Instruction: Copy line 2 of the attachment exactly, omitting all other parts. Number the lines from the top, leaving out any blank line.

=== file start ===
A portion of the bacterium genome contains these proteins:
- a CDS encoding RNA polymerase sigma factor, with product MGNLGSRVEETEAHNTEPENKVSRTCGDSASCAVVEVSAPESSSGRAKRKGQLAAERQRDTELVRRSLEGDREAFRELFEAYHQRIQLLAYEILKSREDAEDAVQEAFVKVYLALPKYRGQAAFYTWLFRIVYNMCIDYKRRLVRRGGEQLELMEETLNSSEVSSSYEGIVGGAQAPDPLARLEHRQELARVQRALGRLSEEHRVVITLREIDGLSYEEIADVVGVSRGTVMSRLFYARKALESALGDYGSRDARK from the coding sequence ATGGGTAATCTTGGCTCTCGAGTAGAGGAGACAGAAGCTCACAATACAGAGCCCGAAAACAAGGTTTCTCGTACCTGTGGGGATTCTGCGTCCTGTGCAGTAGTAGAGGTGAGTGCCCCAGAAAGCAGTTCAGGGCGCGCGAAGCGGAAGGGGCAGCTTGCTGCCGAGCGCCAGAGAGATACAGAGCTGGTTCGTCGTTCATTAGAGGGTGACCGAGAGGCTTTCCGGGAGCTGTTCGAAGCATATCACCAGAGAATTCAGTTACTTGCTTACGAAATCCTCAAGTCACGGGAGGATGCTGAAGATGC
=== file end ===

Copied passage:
- a CDS encoding RNA polymerase sigma factor, with product MGNLGSRVEETEAHNTEPENKVSRTCGDSASCAVVEVSAPESSSGRAKRKGQLAAERQRDTELVRRSLEGDREAFRELFEAYHQRIQLLAYEILKSREDAEDAVQEAFVKVYLALPKYRGQAAFYTWLFRIVYNMCIDYKRRLVRRGGEQLELMEETLNSSEVSSSYEGIVGGAQAPDPLARLEHRQELARVQRALGRLSEEHRVVITLREIDGLSYEEIADVVGVSRGTVMSRLFYARKALESALGDYGSRDARK from the coding sequence ATGGGTAATCTTGGCTCTCGAGTAGAGGAGACAGAAGCTCACAATACAGAGCCCGAAAACAAGGTTTCTCGTACCTGTGGGGATTCTGCGTCCTGTGCAGTAGTAGAGGTGAGTGCCCCAGAAAGCAGTTCAGGGCGCGCGAAGCGGAAGGGGCAGCTTGCTGCCGAGCGCCAGAGAGATACAGAGCTGGTTCGTCGTTCATTAGAGGGTGACCGAGAGGCTTTCCGGGAGCTGTTCGAAGCATATCACCAGAGAATTCAGTTACTTGCTTACGAAATCCTCAAGTCACGGGAGGATGCTGAAGATGC